Review: ATTRACTION (2017)

Fedor Bondarchuk has made quite the name for himself in Russian cinema. First as an actor, then as the director of films like DARK PLANET and the first Russian IMAX film, STALINGRAD. Now he’s back with ATTRACTION, another large scale, large format film. This time, the plot involves a crashed spaceship and an interstellar romance.

An alien craft is forced into Earth’s atmosphere after suffering damage from a meteor strike. It’s intercepted and shot down by the Russian military with the disastrous result of it crashing into, and destroying, a large chunk of Moscow. Yulia (Irina Starshenbaum, Attraction 2: Invasion) and her boyfriend Tyoma (Alexander Petrov) survive, but her best friend Sveta was killed. Yulia blames herself for this and with the help of some of Tyoma’s gang connections plans on sneaking past the military barriers and exacting some revenge.

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Needless to say, things don’t go as planned. They get past the barricades and manage to avoid the patrols commanded by Colonel Lebedev (Oleg Menshikov) who happens to be Yulia’s father. But then things go wrong and Yulia ends up being rescued by Hijken (Rinal Mukhametov, Coma), one of the ship’s crew who managed to get himself separated from the rest.

ATTRACTION has some great effects, and they get the film off to a rousing start. The shots of it in space and then plowing through the city are excellent. The film somewhat undercuts them with the ridiculously low casualty figures it gives later in the film, though. Most of the film though plays out on the ground and in the aftermath of the crash and without major effects.

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The obvious point of reference here would seem to be John Carpenter’s STARMAN. But the triangle between the three leads feels more like ROMEO AND JULIET, or in its cringier moments, TWILIGHT. And that will play well with its intended audience, even if some of us had preferred something a bit more mature.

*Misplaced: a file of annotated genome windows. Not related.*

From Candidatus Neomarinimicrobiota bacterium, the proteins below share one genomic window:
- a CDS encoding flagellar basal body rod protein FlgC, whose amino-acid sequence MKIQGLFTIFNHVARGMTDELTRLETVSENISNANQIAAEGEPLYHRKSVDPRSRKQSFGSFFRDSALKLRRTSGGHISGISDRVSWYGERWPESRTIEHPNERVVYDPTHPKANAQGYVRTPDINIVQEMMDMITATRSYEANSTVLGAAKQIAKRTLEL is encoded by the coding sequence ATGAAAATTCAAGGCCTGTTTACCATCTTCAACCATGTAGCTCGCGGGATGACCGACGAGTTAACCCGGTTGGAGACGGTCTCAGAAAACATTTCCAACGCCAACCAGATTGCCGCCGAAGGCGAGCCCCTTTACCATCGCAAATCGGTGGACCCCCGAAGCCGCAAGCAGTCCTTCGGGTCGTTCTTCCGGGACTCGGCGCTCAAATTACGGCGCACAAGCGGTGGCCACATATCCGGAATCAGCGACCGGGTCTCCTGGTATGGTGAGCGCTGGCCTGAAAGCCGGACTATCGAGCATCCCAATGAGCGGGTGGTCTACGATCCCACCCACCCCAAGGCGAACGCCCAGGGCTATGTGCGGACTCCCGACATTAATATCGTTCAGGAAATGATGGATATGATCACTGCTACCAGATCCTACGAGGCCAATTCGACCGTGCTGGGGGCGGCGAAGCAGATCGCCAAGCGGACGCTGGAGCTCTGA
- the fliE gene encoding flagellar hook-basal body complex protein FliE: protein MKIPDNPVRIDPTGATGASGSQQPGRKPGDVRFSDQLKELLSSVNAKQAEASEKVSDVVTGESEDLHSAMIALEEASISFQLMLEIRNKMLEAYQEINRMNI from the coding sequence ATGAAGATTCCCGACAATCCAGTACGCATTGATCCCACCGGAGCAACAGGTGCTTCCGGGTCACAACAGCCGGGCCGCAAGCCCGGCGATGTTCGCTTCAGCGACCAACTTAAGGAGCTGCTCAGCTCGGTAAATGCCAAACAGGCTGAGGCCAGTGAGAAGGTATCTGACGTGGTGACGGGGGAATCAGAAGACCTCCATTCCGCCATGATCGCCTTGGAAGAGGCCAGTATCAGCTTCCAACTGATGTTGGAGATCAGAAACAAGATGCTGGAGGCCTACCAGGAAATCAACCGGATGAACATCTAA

Beyond the love story, there’s the usual-armed mob out to get the aliens. A race against time to get their ship operational and off Earth before a self-destruct mechanism kicks in, etc. There’s not a lot we haven’t seen before in ATTRACTION. But it’s well enough done and quite enjoyable, if a bit long at 132 minutes. To kill an entire afternoon, make it a double feature with another of the year’s alien imports, OCCUPATION.

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Dark Sky Pictures was kind enough to hook me up with a Blu-ray copy of ATTRACTION, which surprisingly made it through the backlog from the postal strike. It has some behind the scenes features, including a look at the effects. You also get the option of a dubbed or subtitled version of the film.

ATTRACTION is available now on VOD and DVD/Blu-ray from Dark Sky Pictures.

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